It’s easy to stick to people you’ve known for a long time. You know each other’s histories and can laugh at inside jokes together. The problem with old friends, though, is that the same ideas are recycled over and over again, and you don’t get to learn new perspectives outside of your bubble.
It can be tough to reach out at first to new people, but starting small can help. Aim for a low goal initially, such as introducing yourself to one person a week.
Being in the same environment for a long time makes it hard to adapt to something new. The good news is that change presents a chance for opportunities and innovation.
Instead of resisting changes, see how you can make the best of them. Maybe you can cater to a growing businesses need or see a different perspective.
Be open to new concepts and curious about the world around you.
Smart people often choose the safe route. They might follow the same path as their peers or choose a career because it’s considered acceptable by their peers.
While this guarantees a degree of security, it can be mundane. I hear so often from smart people that they find their jobs unfulfilling and that they want to do something else, but are afraid to do so.
I’ve heard people claim they deserve something because of their intelligence or theit school's awards. They expect things to pan out automatically because of their credentials. Sadly, though, life doesn’t work like that.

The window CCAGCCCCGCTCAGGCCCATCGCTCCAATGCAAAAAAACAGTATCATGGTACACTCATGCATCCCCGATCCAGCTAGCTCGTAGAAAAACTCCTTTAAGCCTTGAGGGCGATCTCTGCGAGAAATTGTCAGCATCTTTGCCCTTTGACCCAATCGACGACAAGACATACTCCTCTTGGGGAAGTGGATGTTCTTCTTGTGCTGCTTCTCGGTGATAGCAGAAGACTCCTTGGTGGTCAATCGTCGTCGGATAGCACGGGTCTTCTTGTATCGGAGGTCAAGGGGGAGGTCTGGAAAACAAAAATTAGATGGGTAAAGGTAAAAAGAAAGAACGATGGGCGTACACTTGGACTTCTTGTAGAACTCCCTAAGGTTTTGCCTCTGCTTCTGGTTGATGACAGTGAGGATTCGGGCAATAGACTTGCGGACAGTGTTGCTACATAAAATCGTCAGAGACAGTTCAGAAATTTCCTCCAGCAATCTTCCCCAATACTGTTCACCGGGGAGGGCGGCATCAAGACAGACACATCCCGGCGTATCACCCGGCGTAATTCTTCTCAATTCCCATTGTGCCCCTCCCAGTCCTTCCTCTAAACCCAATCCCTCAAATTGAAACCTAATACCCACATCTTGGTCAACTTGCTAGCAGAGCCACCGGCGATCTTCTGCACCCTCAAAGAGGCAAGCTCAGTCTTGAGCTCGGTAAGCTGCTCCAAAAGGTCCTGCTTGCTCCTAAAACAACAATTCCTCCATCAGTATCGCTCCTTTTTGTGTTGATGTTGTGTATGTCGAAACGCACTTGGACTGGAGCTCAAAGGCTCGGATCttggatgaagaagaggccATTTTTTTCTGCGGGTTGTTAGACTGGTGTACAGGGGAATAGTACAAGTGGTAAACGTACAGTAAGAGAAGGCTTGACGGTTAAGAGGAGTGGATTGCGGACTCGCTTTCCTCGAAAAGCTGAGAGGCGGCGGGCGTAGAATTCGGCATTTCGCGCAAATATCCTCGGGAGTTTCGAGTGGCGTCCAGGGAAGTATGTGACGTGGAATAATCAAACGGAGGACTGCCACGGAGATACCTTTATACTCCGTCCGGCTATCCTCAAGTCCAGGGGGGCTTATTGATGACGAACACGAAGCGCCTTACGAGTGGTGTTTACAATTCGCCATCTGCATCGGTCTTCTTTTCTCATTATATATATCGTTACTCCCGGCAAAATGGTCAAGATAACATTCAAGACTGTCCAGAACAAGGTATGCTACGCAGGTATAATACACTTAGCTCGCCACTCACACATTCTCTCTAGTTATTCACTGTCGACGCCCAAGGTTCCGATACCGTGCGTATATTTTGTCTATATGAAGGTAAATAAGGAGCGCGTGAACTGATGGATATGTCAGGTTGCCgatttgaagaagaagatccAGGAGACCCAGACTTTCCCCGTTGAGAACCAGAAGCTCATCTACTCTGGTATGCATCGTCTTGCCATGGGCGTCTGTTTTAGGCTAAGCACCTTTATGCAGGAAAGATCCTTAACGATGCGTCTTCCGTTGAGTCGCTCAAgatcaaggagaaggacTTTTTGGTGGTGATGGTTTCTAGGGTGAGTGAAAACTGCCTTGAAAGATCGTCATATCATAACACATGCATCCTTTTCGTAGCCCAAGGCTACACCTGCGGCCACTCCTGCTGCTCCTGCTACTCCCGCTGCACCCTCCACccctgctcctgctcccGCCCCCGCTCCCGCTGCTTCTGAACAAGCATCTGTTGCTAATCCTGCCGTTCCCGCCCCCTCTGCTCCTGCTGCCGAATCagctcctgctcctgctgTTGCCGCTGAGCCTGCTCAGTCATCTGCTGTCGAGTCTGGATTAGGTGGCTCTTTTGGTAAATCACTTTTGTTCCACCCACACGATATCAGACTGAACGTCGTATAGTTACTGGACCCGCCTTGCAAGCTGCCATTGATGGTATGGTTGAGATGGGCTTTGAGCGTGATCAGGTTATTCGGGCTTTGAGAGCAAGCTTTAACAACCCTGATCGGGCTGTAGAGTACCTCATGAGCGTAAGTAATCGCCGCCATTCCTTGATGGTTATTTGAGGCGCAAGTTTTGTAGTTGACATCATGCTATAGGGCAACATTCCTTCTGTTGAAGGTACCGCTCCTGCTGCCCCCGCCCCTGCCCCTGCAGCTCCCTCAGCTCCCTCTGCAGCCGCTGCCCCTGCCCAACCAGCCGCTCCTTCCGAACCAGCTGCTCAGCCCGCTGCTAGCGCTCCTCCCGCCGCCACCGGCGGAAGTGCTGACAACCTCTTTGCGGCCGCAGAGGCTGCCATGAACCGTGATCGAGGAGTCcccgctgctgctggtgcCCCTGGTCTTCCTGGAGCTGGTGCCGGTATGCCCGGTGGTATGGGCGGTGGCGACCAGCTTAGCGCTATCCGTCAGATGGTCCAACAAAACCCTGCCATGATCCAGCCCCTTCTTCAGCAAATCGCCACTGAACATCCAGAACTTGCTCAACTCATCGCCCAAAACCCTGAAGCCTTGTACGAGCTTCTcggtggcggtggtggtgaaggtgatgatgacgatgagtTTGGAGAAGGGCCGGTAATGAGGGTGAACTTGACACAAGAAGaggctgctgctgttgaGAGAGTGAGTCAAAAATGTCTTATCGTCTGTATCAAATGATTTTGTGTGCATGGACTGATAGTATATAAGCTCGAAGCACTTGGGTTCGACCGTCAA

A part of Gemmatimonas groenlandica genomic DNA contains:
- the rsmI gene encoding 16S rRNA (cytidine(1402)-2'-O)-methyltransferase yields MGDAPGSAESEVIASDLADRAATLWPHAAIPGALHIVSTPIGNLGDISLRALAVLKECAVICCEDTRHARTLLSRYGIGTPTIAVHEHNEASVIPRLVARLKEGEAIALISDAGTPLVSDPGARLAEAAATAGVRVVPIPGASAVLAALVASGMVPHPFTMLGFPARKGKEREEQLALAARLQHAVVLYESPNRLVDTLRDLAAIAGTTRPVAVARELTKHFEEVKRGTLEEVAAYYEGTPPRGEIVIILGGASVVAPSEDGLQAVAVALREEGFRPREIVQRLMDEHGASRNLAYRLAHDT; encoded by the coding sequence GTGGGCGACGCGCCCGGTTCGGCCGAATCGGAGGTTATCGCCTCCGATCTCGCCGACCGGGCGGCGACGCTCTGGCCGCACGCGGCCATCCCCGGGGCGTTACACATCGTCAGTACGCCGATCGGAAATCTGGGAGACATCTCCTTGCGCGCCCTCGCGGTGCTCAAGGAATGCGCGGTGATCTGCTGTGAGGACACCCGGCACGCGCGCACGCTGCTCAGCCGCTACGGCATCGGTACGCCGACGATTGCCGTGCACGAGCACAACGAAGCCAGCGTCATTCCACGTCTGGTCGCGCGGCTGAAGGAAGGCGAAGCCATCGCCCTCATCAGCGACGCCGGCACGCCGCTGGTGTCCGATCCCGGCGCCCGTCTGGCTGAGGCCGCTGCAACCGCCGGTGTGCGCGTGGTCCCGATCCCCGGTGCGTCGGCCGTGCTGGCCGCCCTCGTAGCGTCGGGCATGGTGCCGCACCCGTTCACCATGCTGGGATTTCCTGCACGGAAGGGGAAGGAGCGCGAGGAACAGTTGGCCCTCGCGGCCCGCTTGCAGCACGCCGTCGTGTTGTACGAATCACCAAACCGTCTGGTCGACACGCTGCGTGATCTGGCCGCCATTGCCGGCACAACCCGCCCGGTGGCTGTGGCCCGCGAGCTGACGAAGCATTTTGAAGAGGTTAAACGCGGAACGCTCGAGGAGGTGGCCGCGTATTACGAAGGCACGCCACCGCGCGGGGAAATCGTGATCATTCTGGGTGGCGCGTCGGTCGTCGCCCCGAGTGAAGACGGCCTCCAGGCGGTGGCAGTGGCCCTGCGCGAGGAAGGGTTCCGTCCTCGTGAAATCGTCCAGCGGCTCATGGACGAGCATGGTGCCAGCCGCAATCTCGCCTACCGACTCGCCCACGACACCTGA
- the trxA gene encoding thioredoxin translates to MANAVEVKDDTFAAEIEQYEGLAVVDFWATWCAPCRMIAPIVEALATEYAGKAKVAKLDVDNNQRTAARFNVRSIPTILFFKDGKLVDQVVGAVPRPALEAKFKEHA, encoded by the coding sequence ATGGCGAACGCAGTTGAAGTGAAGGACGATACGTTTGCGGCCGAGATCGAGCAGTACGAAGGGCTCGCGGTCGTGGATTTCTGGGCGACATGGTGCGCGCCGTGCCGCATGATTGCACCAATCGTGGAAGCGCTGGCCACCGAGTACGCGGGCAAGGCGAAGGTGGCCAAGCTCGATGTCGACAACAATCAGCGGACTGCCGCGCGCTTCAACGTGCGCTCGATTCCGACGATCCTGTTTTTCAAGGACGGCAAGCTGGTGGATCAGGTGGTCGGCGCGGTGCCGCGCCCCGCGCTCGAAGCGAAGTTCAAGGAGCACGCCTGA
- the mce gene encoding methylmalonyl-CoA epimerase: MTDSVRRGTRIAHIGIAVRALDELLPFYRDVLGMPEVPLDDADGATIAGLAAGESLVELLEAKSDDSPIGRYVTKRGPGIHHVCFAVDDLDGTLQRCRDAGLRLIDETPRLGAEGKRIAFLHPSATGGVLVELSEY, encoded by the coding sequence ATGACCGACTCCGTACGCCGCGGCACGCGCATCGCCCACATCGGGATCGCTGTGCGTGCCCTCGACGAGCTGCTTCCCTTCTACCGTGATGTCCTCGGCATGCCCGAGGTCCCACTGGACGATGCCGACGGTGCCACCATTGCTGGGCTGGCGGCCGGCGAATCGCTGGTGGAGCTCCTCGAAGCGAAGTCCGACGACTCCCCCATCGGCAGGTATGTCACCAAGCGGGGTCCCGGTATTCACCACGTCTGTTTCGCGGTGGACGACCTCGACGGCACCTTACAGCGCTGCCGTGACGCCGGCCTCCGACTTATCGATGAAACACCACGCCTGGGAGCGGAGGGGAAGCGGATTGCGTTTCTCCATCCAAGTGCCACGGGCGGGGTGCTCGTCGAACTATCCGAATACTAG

In the real world, you don’t get results based on the work you put in. You get results based on the combination of hard work, strategic thinking, and some luck involved. You can increase that last factor by working on the first two.
One thing I hear often from high achievers is that they hate wasting time.Smart people are all too aware of the value of their time, as time and effort spent on one thing means that they could potentially be missing out on something else.
While this is a strong attribute, it also means chasing the next big thing and not following through. Starting out in any field or endeavor is tough, and getting through the initial obstacles requires patience.
Focusing effort on one goal yields much better results in the long run than going after one thing, getting bored, and then going after something new.
Being smart and working hard can open up numerous doors. Unfortunately, having too many options can be as restricting as having few choices.
An abundance of choices makes it difficult to decide what to do. As a result, it’s tempting to jump around and “see what suits you”. I knew someone who attended numerous graduate school programs, one after another. Over ten years later, she still can’t figure out what to do.
Rather than dabbling in many endeavors, I suggest testing things out first. Talk to other people and do the research before making a big decision, so that you know whether or not an option suits your personality and lifestyle.
Surprisingly, smart people can underestimate their own abilities. They are their own worst critic, causing them to believe that they can’t accomplish as much as they can.
Smart people have high standards when it comes to their work. Whenever they work on a project, they tend to scrutinize and second-guess the final product.
This seems like a good thing on the surface, but it’s often more debilitating than helpful. Perfectionism can hinder people from progressing forward in their goals or starting on anything in the first place.
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